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Horace Randal

HORACE RANDAL
1833 – 1864

Horace Randal was born January 4, 1833, in McNairy County, Tennessee. His parents moved to San Augustine, Texas, in 1838, where his father, a doctor and army surgeon, was elected Texas congressman. Randal was appointed to West Point in 1849 and graduated 5 years later. He was posted to the infantry and transferred to the 1st Dragoons in 1855 with whom he fought Indians on the southwest frontier. In 1857 the Secretary of War Jefferson Davis recommended a brevet promotion of Randal’s gallant and meritorious conduct in affairs with the Apache Indians". The week before Lincoln’s inaugural, Lt. General Winfield Scott who thought highly of Randal allegedly offered him a commission in the Regular US Army to keep him loyal.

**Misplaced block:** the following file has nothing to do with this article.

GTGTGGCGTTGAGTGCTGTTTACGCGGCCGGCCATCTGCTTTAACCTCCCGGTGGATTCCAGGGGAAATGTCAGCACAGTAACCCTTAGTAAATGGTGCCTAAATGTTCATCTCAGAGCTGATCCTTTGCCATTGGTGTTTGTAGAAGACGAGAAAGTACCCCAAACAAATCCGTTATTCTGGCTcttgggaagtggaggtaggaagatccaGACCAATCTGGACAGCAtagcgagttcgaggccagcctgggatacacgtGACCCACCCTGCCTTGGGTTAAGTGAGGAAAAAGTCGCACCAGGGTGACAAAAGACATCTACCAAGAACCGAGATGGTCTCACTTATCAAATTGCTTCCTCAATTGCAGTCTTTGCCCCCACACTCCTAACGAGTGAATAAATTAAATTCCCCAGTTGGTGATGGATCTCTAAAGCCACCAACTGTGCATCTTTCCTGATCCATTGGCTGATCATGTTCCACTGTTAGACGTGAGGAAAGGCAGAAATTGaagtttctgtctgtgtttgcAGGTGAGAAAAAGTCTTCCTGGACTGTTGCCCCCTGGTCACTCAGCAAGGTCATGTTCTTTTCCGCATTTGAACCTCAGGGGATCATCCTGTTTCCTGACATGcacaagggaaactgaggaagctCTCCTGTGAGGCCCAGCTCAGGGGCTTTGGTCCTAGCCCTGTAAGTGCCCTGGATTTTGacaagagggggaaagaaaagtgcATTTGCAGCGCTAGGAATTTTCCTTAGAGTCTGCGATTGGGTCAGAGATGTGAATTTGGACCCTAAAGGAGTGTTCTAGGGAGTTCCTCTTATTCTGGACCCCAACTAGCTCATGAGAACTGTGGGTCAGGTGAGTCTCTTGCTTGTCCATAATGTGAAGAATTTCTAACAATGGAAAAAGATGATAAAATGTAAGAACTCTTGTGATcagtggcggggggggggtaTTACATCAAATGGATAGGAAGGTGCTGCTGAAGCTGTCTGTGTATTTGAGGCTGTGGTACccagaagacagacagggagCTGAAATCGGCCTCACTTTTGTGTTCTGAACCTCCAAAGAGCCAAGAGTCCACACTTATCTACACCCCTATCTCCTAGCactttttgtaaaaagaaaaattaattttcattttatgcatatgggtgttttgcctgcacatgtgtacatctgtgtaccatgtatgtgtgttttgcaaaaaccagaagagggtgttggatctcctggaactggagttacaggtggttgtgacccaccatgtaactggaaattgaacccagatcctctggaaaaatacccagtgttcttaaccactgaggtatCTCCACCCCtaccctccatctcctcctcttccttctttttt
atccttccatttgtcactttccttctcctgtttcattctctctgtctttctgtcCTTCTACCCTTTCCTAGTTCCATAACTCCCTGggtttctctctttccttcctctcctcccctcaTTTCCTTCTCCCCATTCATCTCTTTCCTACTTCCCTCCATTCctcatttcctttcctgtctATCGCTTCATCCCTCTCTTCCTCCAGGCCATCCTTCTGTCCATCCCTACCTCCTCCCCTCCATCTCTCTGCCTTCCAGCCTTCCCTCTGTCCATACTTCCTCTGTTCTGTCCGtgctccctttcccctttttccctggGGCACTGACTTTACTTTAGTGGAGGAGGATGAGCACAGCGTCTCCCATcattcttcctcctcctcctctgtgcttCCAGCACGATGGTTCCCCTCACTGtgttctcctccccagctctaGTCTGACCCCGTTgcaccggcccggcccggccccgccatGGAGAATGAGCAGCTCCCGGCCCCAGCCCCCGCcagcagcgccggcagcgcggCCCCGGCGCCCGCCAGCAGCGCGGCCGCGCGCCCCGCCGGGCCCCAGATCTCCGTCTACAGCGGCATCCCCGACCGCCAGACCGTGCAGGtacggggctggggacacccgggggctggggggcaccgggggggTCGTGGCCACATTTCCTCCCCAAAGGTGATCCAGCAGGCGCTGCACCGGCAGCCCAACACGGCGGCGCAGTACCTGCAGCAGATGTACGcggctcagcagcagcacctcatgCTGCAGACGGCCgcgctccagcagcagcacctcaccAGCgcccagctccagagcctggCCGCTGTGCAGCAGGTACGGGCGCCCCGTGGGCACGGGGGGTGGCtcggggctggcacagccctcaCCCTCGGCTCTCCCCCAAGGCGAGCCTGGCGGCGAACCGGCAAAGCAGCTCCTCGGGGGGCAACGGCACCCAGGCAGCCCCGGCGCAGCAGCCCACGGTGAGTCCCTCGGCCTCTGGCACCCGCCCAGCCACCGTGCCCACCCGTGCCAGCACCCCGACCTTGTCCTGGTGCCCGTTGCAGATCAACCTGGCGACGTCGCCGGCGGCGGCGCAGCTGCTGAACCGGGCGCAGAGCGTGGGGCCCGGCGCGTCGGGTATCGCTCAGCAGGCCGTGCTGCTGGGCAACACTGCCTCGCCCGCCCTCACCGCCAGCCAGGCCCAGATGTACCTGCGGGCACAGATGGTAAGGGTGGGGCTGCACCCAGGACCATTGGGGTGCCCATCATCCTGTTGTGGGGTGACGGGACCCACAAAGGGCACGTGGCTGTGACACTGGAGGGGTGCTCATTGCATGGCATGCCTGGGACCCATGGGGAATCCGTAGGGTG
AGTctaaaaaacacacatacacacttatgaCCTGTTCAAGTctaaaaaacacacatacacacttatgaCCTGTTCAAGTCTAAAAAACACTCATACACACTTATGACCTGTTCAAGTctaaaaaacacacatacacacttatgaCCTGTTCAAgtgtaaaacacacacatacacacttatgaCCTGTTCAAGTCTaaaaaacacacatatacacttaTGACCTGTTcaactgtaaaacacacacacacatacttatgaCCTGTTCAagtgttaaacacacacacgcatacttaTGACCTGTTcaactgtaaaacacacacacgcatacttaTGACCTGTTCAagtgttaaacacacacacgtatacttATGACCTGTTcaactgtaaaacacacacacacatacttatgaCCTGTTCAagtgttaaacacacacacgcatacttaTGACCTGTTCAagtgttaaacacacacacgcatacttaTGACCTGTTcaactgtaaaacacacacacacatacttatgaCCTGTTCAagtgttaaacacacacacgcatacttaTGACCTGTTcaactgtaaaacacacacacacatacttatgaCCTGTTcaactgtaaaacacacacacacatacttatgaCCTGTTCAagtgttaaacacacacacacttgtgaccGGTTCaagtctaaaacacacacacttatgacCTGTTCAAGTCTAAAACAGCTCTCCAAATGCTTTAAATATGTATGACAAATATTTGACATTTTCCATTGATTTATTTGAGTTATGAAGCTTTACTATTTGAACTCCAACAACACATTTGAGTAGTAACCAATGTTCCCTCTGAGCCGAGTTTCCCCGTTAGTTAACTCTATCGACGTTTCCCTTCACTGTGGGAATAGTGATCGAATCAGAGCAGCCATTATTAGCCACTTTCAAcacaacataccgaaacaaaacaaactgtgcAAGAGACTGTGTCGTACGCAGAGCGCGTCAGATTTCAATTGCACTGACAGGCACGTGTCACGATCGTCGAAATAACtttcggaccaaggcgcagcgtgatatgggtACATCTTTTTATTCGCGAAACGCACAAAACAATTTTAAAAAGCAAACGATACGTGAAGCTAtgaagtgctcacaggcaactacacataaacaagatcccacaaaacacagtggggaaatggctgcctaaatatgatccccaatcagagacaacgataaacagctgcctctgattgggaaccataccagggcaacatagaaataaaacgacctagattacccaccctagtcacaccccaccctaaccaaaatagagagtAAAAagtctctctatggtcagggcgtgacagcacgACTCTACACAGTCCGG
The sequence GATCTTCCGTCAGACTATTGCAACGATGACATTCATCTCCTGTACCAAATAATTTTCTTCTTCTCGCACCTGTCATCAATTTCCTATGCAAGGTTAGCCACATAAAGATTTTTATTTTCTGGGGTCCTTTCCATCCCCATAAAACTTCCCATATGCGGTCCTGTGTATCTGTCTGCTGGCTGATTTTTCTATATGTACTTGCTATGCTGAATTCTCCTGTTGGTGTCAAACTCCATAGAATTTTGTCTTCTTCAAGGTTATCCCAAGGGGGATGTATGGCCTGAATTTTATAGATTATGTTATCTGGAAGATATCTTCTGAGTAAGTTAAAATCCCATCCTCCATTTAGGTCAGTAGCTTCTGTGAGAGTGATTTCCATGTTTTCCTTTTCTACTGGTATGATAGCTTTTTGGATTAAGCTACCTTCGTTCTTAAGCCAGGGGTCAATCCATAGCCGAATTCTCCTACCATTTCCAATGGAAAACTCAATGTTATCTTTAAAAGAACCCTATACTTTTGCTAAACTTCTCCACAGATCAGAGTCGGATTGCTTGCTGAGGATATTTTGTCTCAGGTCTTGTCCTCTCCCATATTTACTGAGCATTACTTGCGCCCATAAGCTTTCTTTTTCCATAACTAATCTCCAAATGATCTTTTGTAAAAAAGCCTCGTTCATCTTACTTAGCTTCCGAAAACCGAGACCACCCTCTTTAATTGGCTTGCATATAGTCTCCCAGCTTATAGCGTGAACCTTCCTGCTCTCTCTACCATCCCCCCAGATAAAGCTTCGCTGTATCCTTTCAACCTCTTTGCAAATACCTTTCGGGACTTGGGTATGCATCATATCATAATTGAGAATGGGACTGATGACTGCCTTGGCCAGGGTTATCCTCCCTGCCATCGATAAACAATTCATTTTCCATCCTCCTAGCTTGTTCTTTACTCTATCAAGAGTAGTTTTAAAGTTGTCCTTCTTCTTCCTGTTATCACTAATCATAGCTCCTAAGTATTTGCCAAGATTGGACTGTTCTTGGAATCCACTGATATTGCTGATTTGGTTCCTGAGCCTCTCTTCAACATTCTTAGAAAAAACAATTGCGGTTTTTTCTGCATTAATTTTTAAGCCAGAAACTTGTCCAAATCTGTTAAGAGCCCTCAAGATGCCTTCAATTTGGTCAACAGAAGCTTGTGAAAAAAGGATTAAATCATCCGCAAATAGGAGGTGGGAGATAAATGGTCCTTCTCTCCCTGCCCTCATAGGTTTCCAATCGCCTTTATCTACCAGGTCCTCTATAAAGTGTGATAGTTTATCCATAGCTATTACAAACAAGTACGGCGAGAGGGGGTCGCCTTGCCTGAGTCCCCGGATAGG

Randal followed his state and resigned from the U S Army on February 26, 1861. On March 26 he was commissioned a 1st lieutenant in the Confederate Army. By April 25 he was a captain and ordered to Pensascola where he served as quartermaster for Gen. Braxton Bragg. In the summer of 1861 Randal resigned because so many officers junior to him in the old army were being promoted over him. He intended to return to Texas and raise a regiment. His brother-in-law Maj. Gen. G. W. Smith who was in command of a corps took up his cause with President Davis during which time Randal served as a volunteer aide-de-camp to Smith. He was eventually appointed to the position by Davis as a lieutenant with responsibility of inspector general of Smith’s troops during the winter of 1861. Gen. Joseph E Johnston admired Randal and "often gave him the most important duties and authority". A fellow staff officer remembered him as "in some respects the most remarkable man I met during the war". Randal was, among other talents, a most remarkable horseman continually riding at a full gallop no matter what the terrain. His West Point roommate and friend John Bell Hood predicted that "he would be the cavalry leader of the war if he got a chance". On December 19, 1861, Randal was authorized to a regiment of cavalry out of the companies then being raised in Texas. On February 12, 1862, he was commission colonel of cavalry. He returned to Texas and was given command of the 28th Texas Cavalry which fought dismounted most of the war. By December Col. Randal was in charge of a brigade of infantry under Gen. Henry McCulloch’s division. His brigade was left in reserve during the June 25, 1863, attack on Milliken’s Bend. On November 8, 1863, Gen Kirby Smith recommended him for promotion to brigadier general, but the brigade was too small. At the battle of Mansfield, April 8, 1864,Randal’s brigade crushed the union line and led the pursuit capturing five hundred prisoners and the Union wagon train. The army commander reported that "in vigor, energy, and daring Randal surpassed my expectations, high as they were of him and his fine brigade". Five days after the battle, Gen Kirby Smith assigned Randal to duty as brigadier general to date from April 8. While leading his brigade in a charge at Jenkins’ Ferry in Arkansas on April 30, 1864, Randal was mortally wounded, and died on May 2. He was initially buried on the battlefield but was reburied in old Marshall Cemetery in Marshall, Texas. Randall County, Texas is so named in his honor.

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